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Professor to receive SFSU President's Medal

April 19, 2004

Photo of Gary SelnowUpdate: Professor Selnow and his work with WiRED was featured in the May 29, 2004, edition of the San Francisco Chronicle.

Business Professor Gary Selnow will be honored with the prestigious SFSU President's Medal for Service during Commencement exercises May 29 for his efforts to rebuild communities and health-care systems in countries disrupted by war, conflict or rampant illness.

Selnow, founder and executive director of WiRED International, has been an SFSU faculty member since 1992 and is a Montara resident. The award honors those who have made outstanding contributions to the University and the city of San Francisco that will have long-lasting and widespread benefits for SFSU students and faculty. President Robert A. Corrigan chooses the recipients.

"I am honored to present the San Francisco State University President's Medal for Service to Professor Gary Selnow, whose courageous humanitarian work has had a resoundingly positive impact on the lives of many people in war-torn countries," Corrigan said. "His dedication and vision exemplify the ideals of caring and community service that we value in our University community. Professor Selnow inspires us by his creativity and courage."

Selnow travels to countries ravaged by conflict and poverty to provide citizens with information and communication resources -- often paying for his own travel expenses.

Most recently, he has visited Iraq several times, through grants from the U.S. Department of State and organizations such as the Medtronic and Christopher Reeve foundations and Pfizer Pharmaceutical Co., to set up Medical Information Centers at 10 locations. The centers use computers and a CD-ROM library to provide education on a broad range of health-care topics. The centers serve more than 5,500 medical professionals, professors and students. The centers will add Internet access when the appropriate infrastructure is locally available.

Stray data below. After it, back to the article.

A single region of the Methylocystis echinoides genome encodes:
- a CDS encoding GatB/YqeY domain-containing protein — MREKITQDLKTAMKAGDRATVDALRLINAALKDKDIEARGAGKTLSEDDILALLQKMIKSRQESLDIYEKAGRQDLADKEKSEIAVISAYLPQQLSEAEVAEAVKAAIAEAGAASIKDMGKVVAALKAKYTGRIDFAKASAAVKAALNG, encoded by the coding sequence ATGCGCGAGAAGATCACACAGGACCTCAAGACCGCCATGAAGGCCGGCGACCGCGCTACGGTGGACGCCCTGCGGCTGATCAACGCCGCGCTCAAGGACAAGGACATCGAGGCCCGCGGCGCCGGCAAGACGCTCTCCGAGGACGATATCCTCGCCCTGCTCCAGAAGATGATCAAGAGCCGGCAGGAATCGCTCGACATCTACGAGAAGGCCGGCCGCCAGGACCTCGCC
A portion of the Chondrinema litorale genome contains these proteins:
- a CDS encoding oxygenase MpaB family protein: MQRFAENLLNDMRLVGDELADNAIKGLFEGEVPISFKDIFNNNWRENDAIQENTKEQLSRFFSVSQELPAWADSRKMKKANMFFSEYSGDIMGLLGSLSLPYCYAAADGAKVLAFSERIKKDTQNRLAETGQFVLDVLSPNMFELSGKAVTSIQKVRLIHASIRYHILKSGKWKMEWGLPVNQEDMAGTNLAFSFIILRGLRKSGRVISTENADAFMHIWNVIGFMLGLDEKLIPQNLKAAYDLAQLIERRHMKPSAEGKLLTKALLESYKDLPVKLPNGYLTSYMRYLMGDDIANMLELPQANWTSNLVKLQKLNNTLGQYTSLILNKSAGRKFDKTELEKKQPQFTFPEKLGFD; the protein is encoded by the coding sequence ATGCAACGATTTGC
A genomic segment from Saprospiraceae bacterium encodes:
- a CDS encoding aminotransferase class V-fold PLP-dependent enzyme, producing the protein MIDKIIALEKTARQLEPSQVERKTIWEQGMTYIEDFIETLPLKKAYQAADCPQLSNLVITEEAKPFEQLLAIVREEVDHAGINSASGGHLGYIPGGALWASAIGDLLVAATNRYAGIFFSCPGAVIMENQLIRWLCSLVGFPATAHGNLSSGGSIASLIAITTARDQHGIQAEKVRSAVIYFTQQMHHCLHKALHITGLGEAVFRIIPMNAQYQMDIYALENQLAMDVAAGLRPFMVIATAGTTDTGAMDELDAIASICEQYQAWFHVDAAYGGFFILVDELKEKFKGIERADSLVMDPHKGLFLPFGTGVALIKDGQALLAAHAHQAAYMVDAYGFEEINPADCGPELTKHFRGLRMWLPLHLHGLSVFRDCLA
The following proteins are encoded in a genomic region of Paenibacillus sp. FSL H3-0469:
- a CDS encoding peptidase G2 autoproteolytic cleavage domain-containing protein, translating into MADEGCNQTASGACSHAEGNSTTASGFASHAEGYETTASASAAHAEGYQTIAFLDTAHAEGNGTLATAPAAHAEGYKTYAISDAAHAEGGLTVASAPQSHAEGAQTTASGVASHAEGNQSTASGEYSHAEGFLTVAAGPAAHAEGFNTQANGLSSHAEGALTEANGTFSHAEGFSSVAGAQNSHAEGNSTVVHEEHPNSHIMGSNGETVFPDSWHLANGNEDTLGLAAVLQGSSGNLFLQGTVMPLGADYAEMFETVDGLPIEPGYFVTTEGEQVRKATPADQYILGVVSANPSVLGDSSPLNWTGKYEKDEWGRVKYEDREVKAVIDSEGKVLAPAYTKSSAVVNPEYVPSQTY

During his latest trip to Iraq in March, Selnow and his staff also set up hardware and software and trained hospital staff on a two-way, real-time video connection. This allows children receiving extensive medical treatments for wounds and other care such as heart surgery and chemotherapy in other countries to talk to their families for the first time in months.

WiRED, which often collaborates with SFSU’s Marian Wright Edelman Institute, the U.S. Global Technology Corps and U.S. National Institutes of Health, also operates centers in the Balkans, Africa and Latin America. The centers provide health-care information to more than 1 million individuals annually. Thanks to Selnow's efforts, citizens of nearly 10 countries -- from Kenya to Nicaragua -- now have access to the global resources and communication capabilities of cyberspace.

"The recognition of any organization's work is a testimony to the shared values of those who give the award and those who receive it," Selnow said. "For San Francisco State University -- deeply committed to individual development and cultivation of the human potential -- to bestow this honor upon WiRED is both humbling and uplifting because both institutions know that people are strengthened by knowledge and empowered by information. With the help of the University administration and with so many able volunteers from the staff and students, SFSU has indeed been a close partner in this work."

Selnow developed the idea for WiRED in 1997 as a Fulbright Senior Scholar in Croatia. He witnessed the devastation the war left behind and was particularly intrigued by the children, who were fascinated with computer technology. Selnow realized the Internet could be a valuable tool to help alleviate the community's isolation, enhance education and teach children about democracy and cooperation.

Past SFSU President's Medal recipients include former San Francisco Chamber of Commerce Executive Director John H. Jacobs, arts patron Jane Hohfeld Galante, philanthropist Richard Goldman, U.S. Sen. Dianne Feinstein, Congresswoman Nancy Pelosi and former San Francisco Mayor Willie Brown.

-- Matt Itelson


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